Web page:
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I was reading the documentation for Mongo Shard keys for 2.2, and found it a bit confusing.

All sharded collections must have an index that starts with the shard key. If you shard a collection that does not yet contain documents and without such an index, the shardCollection will create an index on the shard key. If the collection already contains documents, you must create an appropriate index before using shardCollection.

Changed in version 2.2: The index on the shard key no longer needs to be identical to the shard key. This index can be an index of the shard key itself as before, or a compound index where the shard key is the prefix of the index. This index cannot be a multikey index.

If you have a collection named people, sharded using the field { zipcode: 1 }, and you want to replace this with an index on the field { zipcode: 1, username: 1 }, then:

Create an index on { zipcode: 1, username: 1 }: db.people.ensureIndex( { zipcode: 1, username: 1 } ); When MongoDB finishes building the index, you can safely drop existing index on { zipcode: 1 }: db.people.dropIndex( { zipcode: 1 } ); Warning The index on the shard key cannot be a multikey index. As above, an index on { zipcode: 1, username: 1 } can only replace an index on zipcode if there are no array values for the username field.

If you drop the last appropriate index for the shard key, recover by recreating a index on just the shard key.

I have a couple of questions about shard keys and indexes.

i) From the documentation, it looks like multi-key indexes were supported before 2.2. If that is the case, how is a compound index different from multikey indexes ?

ii) What is the difference between having [a] an index that starts with a shard key and [b] an index which has a shard key as a prefix ?

iii) What is the warning note about an index on the shard key should not be a multikey index ? Isn't db.people.ensureIndex( { zipcode: 1, username: 1 } a multikey index ?

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2 Answers 2

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How is a compound index different from a multikey index?:

A compound index is an index like the one you described in the example:

{ zipcode: 1, username: 1 }

A multikey index is one that indexes items in an array, like an index on tags that is used to return all documents that contain the tag 'mongoDB',

What is the difference between having [a] an index that starts with a shard key and [b] an index which has a shard key as a prefix?:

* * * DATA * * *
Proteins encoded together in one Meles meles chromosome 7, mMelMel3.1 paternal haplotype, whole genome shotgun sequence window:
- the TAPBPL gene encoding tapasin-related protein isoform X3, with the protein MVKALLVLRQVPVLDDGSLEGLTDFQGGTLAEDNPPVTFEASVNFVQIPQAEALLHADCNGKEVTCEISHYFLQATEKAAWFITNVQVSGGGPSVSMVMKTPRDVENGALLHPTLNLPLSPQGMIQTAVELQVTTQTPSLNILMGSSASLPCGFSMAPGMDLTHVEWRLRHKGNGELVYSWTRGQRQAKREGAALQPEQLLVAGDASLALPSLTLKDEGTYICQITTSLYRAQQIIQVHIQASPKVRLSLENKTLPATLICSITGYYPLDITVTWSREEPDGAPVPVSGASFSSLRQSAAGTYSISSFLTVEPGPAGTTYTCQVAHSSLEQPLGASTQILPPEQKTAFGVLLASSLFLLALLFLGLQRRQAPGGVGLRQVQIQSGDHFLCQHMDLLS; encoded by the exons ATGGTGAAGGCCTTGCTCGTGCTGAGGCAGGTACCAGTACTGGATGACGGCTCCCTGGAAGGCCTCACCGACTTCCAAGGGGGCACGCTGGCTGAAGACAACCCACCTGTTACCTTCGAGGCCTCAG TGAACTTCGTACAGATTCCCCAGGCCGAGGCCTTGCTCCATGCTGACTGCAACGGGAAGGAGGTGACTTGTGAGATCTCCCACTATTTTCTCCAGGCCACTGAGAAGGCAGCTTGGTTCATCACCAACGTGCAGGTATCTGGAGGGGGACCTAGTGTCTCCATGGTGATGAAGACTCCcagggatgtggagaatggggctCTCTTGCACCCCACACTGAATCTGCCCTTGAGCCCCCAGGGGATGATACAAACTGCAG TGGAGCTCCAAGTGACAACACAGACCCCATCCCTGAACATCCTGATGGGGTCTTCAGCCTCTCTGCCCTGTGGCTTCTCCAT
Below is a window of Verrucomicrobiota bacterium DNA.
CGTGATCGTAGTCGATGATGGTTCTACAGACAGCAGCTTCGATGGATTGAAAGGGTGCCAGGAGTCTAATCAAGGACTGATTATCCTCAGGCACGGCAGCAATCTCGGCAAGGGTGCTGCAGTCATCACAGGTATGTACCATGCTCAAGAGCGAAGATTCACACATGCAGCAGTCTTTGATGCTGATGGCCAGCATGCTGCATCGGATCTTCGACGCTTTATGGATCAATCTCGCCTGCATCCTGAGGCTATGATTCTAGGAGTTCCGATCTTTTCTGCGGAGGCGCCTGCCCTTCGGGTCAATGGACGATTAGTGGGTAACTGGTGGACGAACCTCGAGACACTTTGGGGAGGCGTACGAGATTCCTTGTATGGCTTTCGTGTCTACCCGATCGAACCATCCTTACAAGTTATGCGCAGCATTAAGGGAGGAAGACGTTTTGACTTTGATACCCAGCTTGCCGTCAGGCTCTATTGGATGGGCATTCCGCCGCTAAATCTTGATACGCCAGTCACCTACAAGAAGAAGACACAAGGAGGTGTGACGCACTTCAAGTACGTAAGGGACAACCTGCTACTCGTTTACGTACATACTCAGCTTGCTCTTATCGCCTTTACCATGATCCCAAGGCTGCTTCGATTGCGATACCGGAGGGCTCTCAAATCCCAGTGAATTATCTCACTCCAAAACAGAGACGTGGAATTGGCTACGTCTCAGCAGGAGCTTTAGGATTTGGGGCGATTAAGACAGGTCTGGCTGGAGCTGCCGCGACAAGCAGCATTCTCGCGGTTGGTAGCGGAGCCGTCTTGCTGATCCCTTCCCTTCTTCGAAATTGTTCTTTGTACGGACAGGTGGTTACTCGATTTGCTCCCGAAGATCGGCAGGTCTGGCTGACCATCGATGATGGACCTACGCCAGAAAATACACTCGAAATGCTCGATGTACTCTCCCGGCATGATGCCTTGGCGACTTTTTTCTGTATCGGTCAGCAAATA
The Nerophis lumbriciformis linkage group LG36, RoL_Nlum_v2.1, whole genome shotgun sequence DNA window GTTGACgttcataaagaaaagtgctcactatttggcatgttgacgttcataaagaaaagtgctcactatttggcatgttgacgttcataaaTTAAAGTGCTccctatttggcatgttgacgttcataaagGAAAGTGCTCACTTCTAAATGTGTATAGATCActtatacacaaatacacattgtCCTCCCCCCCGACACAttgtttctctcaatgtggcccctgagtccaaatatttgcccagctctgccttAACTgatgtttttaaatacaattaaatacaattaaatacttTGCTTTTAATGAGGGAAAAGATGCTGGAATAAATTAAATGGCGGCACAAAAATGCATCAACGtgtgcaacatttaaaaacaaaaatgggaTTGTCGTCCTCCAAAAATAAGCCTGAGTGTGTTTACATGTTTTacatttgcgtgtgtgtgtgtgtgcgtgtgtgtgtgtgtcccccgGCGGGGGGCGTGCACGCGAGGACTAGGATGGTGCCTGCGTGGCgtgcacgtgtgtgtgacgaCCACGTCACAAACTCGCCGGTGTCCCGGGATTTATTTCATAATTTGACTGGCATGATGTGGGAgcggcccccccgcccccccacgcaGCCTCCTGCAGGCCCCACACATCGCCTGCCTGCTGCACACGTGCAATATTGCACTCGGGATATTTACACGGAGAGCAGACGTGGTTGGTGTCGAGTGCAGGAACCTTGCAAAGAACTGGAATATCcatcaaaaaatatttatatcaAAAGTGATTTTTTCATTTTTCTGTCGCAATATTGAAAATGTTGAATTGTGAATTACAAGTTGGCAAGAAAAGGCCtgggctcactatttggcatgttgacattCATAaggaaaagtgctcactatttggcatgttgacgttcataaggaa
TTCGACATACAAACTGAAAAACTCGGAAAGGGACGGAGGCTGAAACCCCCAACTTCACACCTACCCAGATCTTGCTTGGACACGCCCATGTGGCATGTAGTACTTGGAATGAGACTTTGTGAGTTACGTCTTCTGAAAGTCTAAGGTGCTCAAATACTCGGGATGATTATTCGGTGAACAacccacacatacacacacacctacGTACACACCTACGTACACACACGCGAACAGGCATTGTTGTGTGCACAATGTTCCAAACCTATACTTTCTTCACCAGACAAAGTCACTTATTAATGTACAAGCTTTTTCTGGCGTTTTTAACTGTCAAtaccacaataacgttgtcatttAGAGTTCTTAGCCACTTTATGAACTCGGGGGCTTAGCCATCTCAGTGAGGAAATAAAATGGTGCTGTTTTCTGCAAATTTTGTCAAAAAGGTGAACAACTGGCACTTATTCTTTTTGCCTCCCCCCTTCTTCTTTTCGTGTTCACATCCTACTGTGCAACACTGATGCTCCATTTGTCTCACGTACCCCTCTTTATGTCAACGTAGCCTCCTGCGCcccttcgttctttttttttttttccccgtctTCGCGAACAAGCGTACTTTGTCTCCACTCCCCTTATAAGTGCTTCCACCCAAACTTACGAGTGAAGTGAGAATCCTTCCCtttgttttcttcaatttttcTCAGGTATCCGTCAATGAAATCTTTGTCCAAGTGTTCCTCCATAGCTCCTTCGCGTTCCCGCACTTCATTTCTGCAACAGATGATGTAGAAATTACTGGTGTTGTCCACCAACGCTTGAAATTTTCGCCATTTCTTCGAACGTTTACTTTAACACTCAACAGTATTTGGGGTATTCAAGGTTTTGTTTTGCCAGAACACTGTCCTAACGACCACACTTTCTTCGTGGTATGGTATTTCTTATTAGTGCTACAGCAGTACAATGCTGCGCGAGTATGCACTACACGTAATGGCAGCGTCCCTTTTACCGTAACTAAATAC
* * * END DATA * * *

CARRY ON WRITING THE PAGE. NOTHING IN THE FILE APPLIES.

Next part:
Nothing.

What is the warning note about an index on the shard key should not be a multikey index?:

This makes a fair bit of sense when you consider that a multikey index is an index on an array. Consider our index on a tags array. A document could easily live in many (or all) shards, if it had the right collection of values in the array.

In other words, documents still have to be sharded based on a single value, as opposed to an object or an array.

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I noticed that the MongoDB documentation on indexes may have created confusion. Multi-key indexes are a way to create separate index entries for each element in an array: http://www.mongodb.org/display/DOCS/Multikeys. A compound index, on the other hand, creates index entries on two or more fields: http://www.mongodb.org/display/DOCS/Indexes#Indexes-CompoundKeys.

  1. Multi-key shard key indexes were not supported in previous versions of MongoDB. Since MongoDB splits up sharded collections based on ranges of shard key values, using a multi-key index is not possible.

  2. Assuming I understand your question, there is no difference. The shard key index can be an index on a single field or a compound index that starts with the shard key.

  3. This is an example of a compound index, which can be used for the shard key index.


If zipcode is the shard key, these indexes would work:

db.people.ensureIndex({ zipcode: 1}) 

db.people.ensureIndex({ zipcode: 1, username: 1 }) 

An example of a multi-key index:

{_id: 1, array: [{zipcode: x}, {username: y}]}

db.people.ensureIndex({array: 1}) 
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